Fujinon XF 56mm f/1.2 R
Price as Reviewed:£0.00
Damien Demolder tests Fujifilm’s new wide-aperture portrait lens for the X series – a lens with a focal length that emulates the legendary 85mm
If you want photographers to take your camera system seriously, you need to provide lenses that go beyond the standard zoom and the long zoom that are mainstay of the entry and popular markets. Most of us have had one or both of these lens types, but as we advance and require more creative opportunities from the equipment we use, we begin to look for shorter zooms, fixed focal lengths and wider maximum apertures. The established camera systems, of course, have lenses for every occasion, but those building new mounts have to start from scratch, and it is very much the case that they will attract the customers their equipment deserves.
Fuji has done well to create a range of 12 lenses in the two and a half years since the company launched the X-Pro1, and the latest lens is designed to simultaneously deliver portrait photographers an ideal focal length and aperture, and the Fuji X system prestige and standing among the ‘serious’ photographic community.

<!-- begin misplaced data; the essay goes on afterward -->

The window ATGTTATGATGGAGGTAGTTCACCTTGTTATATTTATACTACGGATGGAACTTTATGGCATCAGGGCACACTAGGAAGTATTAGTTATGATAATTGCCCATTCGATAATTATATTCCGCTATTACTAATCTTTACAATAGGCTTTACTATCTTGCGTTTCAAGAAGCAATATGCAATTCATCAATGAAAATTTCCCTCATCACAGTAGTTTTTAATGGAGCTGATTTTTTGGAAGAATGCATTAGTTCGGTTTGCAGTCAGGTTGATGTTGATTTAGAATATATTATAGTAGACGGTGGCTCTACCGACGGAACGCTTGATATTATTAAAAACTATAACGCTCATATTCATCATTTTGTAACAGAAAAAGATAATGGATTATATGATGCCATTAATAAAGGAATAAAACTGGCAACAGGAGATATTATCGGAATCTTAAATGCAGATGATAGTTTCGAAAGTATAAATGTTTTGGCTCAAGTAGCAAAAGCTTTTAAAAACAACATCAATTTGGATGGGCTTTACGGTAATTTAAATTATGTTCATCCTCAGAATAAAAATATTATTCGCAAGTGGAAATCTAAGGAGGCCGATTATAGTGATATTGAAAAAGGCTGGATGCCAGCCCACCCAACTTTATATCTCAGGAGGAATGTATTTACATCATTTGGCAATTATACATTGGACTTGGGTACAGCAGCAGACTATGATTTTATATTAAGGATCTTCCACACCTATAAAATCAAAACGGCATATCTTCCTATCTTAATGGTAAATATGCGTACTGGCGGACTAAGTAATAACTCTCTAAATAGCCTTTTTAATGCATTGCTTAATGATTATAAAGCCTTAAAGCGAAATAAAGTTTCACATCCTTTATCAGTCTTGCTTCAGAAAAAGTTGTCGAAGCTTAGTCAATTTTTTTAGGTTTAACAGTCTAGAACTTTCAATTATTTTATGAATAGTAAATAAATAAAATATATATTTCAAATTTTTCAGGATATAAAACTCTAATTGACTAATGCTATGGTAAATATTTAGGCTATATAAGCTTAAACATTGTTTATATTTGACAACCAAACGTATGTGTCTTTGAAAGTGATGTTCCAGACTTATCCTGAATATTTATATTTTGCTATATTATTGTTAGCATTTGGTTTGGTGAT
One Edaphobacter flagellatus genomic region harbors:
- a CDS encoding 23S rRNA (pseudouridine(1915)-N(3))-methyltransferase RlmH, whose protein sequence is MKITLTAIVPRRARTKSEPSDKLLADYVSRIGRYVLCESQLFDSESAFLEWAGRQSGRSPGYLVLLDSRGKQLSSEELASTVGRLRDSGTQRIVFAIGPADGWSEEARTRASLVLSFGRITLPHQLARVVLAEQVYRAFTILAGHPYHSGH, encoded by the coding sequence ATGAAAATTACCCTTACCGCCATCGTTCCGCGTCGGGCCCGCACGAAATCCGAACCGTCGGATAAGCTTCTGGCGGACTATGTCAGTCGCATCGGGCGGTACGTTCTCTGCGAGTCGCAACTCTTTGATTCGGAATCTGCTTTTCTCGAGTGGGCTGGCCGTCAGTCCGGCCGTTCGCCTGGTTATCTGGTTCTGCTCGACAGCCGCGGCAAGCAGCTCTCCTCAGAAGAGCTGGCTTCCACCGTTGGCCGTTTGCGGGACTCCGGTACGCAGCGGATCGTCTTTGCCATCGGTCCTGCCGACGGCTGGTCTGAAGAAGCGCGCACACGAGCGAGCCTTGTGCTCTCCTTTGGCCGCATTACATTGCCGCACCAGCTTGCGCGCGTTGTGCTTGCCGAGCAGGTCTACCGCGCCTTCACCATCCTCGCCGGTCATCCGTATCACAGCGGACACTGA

Fujinon XF 56mm f/1.2 R review – Features
Designed to be used with the APS-C sensors of the Fuji X system, the XF 56mm f/1.2 R lens provides a similar angle of view to what we might expect of an 85mm lens fitted to a full-frame camera. The lens uses 11 elements in eight groups, and includes a single aspherical and two low-dispersion elements – in the first instance to ensure sharpness and in the second to reduce chromatic aberration. Fuji has used its chromatics-controlling lenses directly behind the forward element – which is unusually small in relative diameter for a fast-aperture lens of this type.
As with nearly all fixed-focal-length X lenses, the XF 56mm is equipped with a satisfying aperture ring that clicks delightfully, if a little loosely, in 1⁄3 stops between f/1.4 and f/16 – there are no clicks between f/1.2 and f/1.4.